Kasper is planning on opening five shop-in-shops in the first six months of next year at top department store locations, though final details are still in the works.

Sag Harbor Suits — in the Halmode division of Kellwood Co. —is expecting a 20 percent increase in its second year to $30 million, according to Jay Diamond, president of Halmode.

Denise Miller, division head, said much of that growth is expected from the brand’s petite and plus-size businesses, as well as through the expansion of retail doors, which is a key 2003 objective. She attributed the gains to the line’s value, which offers two- and three-piece suits for $150 and $165, respectively."We have the benefit of being part of Kellwood, so our sourcing possibilities are endless," said Miller. "I have a huge engine backing me up."

Miller also said women respond well to Sag Harbor’s powerful brand recognition and that the Sag Harbor sportswear customer has naturally embraced the suit line. To ensure that the customer stays hooked on Sag Harbor Suits, there is an attention to detail on jackets and skirts by way of novelty buttons, split detailing, and asymmetric hems.

While skirt lengths vary, a men’s wear trend — most notably vests — will be visible next year, according to Miller. Also, wardrobing concepts that include pants and a skirt with a jacket will be strong in 2003.

W. John Short, ceo of The Leslie Fay Co., said the fourth quarter has been tough after a strong early fall, but the outlook is brighter.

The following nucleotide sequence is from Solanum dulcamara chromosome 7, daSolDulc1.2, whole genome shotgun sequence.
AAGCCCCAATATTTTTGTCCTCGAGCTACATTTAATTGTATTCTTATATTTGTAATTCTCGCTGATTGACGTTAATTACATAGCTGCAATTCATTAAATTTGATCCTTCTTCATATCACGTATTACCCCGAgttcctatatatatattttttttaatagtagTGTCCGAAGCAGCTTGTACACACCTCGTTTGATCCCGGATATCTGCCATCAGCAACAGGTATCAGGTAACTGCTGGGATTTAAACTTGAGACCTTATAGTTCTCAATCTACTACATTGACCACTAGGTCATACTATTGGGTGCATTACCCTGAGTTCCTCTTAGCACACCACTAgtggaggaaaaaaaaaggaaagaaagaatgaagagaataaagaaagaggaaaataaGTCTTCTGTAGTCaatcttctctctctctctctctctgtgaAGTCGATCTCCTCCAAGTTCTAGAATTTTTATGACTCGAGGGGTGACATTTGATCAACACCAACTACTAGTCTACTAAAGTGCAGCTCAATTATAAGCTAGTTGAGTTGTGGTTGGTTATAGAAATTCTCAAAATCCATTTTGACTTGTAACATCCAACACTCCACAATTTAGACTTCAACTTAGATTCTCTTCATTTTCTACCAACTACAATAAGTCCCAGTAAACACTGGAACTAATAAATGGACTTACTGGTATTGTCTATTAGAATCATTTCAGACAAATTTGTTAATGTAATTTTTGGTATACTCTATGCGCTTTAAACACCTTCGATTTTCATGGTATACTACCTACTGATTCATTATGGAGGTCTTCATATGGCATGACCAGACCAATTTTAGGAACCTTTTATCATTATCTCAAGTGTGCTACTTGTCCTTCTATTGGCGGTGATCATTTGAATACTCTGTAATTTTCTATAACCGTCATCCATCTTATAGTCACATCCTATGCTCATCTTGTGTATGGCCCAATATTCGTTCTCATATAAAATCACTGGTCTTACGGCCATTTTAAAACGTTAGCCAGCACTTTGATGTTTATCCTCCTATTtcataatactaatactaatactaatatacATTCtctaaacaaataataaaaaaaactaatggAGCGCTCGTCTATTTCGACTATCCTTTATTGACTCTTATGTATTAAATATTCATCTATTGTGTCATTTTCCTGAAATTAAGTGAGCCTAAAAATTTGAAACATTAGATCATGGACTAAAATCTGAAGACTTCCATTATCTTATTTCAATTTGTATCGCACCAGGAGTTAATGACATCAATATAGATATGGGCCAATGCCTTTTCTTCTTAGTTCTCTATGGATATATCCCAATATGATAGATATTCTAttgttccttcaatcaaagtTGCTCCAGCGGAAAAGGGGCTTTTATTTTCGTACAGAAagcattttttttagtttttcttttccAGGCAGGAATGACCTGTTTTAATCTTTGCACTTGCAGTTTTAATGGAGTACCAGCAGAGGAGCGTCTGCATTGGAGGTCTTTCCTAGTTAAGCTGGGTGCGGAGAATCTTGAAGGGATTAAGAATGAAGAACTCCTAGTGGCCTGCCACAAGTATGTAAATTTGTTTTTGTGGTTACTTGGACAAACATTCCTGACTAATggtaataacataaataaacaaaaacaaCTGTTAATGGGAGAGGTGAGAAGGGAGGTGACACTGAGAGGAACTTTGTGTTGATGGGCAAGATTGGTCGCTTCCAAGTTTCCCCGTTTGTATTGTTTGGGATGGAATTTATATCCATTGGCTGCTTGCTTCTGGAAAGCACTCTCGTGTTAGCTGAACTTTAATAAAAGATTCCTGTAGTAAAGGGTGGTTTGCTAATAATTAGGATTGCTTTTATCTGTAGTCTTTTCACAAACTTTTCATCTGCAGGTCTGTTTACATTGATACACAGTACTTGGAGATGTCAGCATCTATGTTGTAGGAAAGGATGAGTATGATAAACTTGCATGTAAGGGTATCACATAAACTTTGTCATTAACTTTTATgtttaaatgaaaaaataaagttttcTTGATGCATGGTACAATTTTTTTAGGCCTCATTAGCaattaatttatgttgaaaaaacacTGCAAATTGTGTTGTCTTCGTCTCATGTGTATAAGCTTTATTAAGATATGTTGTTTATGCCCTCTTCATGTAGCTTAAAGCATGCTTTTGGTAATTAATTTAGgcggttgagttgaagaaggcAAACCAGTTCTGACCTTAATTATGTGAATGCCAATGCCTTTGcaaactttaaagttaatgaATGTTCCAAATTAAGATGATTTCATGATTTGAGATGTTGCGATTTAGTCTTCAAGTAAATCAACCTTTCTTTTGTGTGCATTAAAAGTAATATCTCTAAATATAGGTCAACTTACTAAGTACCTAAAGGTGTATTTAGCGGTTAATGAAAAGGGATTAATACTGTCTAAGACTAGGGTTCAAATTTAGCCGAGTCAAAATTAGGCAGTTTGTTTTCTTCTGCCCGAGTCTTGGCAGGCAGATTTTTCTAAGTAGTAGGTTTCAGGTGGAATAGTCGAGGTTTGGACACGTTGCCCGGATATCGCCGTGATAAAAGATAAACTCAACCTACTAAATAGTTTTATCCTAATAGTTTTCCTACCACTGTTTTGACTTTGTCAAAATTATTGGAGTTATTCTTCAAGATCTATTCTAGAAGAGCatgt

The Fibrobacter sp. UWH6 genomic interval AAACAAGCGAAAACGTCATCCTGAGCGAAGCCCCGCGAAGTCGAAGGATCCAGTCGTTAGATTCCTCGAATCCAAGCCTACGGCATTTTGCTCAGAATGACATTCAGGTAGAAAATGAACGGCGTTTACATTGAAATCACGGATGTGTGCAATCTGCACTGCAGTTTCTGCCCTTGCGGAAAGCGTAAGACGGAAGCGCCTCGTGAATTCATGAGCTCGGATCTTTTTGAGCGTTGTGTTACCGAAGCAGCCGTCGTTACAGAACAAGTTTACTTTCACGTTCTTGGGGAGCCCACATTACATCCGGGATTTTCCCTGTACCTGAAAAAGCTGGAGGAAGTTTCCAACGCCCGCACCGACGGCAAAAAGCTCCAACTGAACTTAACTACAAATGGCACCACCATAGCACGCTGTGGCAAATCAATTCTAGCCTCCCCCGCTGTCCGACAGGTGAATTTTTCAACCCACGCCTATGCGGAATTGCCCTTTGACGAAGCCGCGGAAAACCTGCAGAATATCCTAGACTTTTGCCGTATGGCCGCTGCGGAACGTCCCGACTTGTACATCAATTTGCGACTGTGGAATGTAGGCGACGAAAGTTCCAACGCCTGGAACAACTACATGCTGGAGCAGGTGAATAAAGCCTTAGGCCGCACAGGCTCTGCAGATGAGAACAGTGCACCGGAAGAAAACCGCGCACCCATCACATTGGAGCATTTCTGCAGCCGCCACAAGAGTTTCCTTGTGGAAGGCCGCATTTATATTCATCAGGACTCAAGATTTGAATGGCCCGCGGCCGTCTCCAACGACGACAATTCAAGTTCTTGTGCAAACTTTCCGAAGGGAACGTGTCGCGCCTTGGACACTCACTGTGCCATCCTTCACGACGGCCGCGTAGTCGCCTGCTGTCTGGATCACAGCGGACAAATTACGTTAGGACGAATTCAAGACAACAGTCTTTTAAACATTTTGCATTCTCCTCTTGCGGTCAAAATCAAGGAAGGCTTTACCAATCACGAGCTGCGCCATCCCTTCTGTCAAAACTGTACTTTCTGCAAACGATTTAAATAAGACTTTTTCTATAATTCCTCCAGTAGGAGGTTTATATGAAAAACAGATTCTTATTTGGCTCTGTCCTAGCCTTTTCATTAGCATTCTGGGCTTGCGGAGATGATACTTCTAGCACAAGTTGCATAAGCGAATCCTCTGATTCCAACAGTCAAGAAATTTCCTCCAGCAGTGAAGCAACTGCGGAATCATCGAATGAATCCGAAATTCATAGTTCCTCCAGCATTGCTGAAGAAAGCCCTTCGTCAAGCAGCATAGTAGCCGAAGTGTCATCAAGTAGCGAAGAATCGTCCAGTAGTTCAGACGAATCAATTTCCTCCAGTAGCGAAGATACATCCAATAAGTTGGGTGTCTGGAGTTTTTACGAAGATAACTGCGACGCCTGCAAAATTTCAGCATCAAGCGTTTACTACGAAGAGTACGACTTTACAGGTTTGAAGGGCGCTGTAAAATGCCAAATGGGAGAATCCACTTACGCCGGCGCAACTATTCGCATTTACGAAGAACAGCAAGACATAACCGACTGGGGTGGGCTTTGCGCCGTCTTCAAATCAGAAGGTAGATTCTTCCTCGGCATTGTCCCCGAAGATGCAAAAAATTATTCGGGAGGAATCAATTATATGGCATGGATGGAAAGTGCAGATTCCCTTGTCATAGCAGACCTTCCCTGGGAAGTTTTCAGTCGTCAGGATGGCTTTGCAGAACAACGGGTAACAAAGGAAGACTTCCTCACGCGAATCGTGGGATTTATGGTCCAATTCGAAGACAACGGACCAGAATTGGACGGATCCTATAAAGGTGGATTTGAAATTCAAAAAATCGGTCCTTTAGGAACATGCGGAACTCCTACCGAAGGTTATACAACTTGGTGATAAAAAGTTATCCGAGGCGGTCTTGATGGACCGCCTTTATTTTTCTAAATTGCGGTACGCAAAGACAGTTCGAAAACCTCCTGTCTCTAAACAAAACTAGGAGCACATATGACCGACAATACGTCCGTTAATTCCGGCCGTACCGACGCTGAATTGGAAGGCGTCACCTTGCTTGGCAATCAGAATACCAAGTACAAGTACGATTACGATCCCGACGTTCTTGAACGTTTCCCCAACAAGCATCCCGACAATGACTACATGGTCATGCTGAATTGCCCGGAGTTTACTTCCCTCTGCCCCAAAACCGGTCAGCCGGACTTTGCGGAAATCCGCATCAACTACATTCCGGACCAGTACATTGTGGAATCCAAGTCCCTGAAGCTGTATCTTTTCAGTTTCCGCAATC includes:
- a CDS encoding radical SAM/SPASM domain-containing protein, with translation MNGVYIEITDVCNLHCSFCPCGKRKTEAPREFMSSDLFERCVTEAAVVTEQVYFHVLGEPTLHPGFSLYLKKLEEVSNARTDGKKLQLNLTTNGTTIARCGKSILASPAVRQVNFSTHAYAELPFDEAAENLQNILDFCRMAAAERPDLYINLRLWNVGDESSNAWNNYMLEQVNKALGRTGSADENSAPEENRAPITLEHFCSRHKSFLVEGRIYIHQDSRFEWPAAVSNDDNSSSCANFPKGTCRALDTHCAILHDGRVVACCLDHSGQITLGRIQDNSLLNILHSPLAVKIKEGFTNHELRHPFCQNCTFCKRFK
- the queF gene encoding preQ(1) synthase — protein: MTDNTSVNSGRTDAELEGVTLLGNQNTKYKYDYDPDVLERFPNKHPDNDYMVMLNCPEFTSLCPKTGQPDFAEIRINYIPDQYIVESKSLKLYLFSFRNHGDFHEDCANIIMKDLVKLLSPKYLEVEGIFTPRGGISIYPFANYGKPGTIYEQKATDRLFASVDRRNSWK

"Our first quarter looks much better," Short said. "We’re 25 percent ahead in bookings for spring and summer. We’re really focused on enhancing the price-value relationships of all our core brands. The economists are saying the economy has bottomed out, and we’re starting to see that, so I’m guardedly optimistic. There is concern over a potential war with Iraq, but if that does occur, my feeling is that it will be wrapped up quickly."

As reported, Leslie Fay signed an exclusive sourcing deal in July with Li & Fung (Trading) Ltd. in which the global trading giant is now fully responsible for all of Leslie Fay’s fabric and manufacturing sourcing worldwide.

During the past few seasons, dress house Diane Von Furstenberg has shifted to become nearly 50 percent sportswear. According to DVF president Paula Sutter, the separates trend is expanding to encompass a wider variety of knitwear and sweaters, which will be more prevalent with the fall 2003 collection.

"It’s really by the demand of the consumer and the retailer," said Sutter. "We’ve had an enormous success with the sweaters we’ve put out there and see it as an opportunity going forward."

Also on the horizon is the focus on developing and fine-tuning a solid retail strategy, added Sutter. As for licenses, the Von Furstenberg beauty line is widely anticipated and Sutter said there is the possibility for other licenses next year."We’re absolutely entertaining a business opportunity through licenses and strategic partners," Sutter said. "We’re looking at some of the opportunities that are interesting."